A study published in PLoS Pathogens on July 29th shows that human and other vertebrate genomes contain ancient genetic sequences from two often deadly families of RNA virus – Filovirus and Bornavirus – families not previously known to leave genetic material in vertebrate DNA.
Archives for July 2010
We are pleased to announce that we will not be raising the publication fees for any of the PLoS Journals this year. The main reasons for this decision are as follows.
Please be sure to stop by Booth 14 and speak with PLoS staff members Marina Kukso and Donna Okubo, and a few of the PLoS Neglected Tropical Diseases Editors attending, who will answer your questions about publishing in the journal and update you about open-access publishing in general. A sampling of open-access information and PLoS Neglected Tropical Diseases articles, fact sheets, buttons, and our 2010 t-shirt will be available.
We look forward to meeting you!
Today, we are happy to share with you our 2009 Progress Update which covers the highlights of the 2009 fiscal year (a calendar year) and some information about what we are working on now. As you may recall, last year we published our first full Progress Report to update our community on our mission, our achievements, and our hopes for the future.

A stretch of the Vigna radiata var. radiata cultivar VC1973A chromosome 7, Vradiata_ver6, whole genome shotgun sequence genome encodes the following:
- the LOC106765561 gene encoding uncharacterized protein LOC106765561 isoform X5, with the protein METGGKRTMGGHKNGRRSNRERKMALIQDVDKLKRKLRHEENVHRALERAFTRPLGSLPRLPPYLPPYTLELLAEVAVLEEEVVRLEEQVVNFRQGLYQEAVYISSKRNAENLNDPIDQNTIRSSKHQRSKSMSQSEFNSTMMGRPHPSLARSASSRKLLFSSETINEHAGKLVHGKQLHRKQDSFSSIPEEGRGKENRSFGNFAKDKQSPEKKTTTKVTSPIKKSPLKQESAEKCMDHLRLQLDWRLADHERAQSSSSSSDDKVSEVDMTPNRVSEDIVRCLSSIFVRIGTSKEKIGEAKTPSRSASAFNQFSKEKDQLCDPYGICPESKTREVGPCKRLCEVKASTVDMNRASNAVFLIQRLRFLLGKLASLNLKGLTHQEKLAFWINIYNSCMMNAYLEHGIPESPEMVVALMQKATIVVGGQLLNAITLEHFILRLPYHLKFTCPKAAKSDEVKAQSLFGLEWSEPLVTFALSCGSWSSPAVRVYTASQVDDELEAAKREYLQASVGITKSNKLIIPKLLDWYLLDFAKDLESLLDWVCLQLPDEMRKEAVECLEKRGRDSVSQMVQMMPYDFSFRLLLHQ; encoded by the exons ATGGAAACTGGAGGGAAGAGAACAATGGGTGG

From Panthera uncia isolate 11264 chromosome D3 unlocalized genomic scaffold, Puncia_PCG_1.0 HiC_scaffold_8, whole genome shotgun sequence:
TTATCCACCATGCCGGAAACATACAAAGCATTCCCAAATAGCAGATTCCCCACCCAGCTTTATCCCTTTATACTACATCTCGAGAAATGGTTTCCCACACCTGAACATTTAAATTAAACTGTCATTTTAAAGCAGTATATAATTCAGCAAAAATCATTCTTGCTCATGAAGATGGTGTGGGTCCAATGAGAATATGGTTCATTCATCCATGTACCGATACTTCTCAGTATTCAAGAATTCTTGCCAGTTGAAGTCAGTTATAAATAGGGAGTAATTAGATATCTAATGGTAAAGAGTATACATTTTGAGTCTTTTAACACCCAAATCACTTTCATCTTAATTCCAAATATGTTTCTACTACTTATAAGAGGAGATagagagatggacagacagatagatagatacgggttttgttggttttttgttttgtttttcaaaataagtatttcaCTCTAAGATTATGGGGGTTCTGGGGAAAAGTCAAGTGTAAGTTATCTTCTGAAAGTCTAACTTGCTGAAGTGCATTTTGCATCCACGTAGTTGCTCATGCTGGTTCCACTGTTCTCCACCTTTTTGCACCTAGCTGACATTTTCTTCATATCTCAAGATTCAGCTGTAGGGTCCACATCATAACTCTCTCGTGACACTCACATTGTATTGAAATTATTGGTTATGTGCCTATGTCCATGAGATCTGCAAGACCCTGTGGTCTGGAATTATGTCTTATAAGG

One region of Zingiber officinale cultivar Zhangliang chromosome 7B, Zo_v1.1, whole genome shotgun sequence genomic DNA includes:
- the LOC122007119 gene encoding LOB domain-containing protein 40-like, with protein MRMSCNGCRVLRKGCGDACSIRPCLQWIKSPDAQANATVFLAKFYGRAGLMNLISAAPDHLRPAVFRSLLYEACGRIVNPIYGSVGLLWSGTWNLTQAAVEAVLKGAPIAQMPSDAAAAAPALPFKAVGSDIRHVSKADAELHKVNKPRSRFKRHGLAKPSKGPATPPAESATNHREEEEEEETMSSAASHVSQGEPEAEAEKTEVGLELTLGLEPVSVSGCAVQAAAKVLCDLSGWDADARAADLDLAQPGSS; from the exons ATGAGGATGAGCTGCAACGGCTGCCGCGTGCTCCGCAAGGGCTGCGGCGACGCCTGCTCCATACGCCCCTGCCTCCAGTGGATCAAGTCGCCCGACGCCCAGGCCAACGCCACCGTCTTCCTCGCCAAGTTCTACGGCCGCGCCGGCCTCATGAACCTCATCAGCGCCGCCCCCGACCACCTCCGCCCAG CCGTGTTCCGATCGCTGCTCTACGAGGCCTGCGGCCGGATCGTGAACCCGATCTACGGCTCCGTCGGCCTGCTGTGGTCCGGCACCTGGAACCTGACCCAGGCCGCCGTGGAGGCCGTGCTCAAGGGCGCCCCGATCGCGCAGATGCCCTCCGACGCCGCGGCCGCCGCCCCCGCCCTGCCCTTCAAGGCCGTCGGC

In a study published on July 15 in PLoS Pathogens, researchers demonstrate how to genetically alter mosquitoes so they no longer transmit the Plasmodium falciparum parasite, which causes malaria in humans.
Google Fusion Tables is a new Google labs endeavor that allows people to upload data tables from spreadsheets for sharing and visualizing data online. Google provides the Fusion Tables API for programmatic access to the data content. The PLoS Article Level Metrics data from May 18, 2010 was uploaded to Google Fusion Tables and is publicly available.
If you are attending ISMB 2010 PLoS Computational Biology invites you to send us a postcard! PLoS Postcards represent a novel way to report important innovations and current research efforts presented at a scientific conference as told by upcoming members of the scientific community. Your “postcard” will focus on one of the conference presentations – a keynote, paper, poster, technology track demonstration, or tutorial.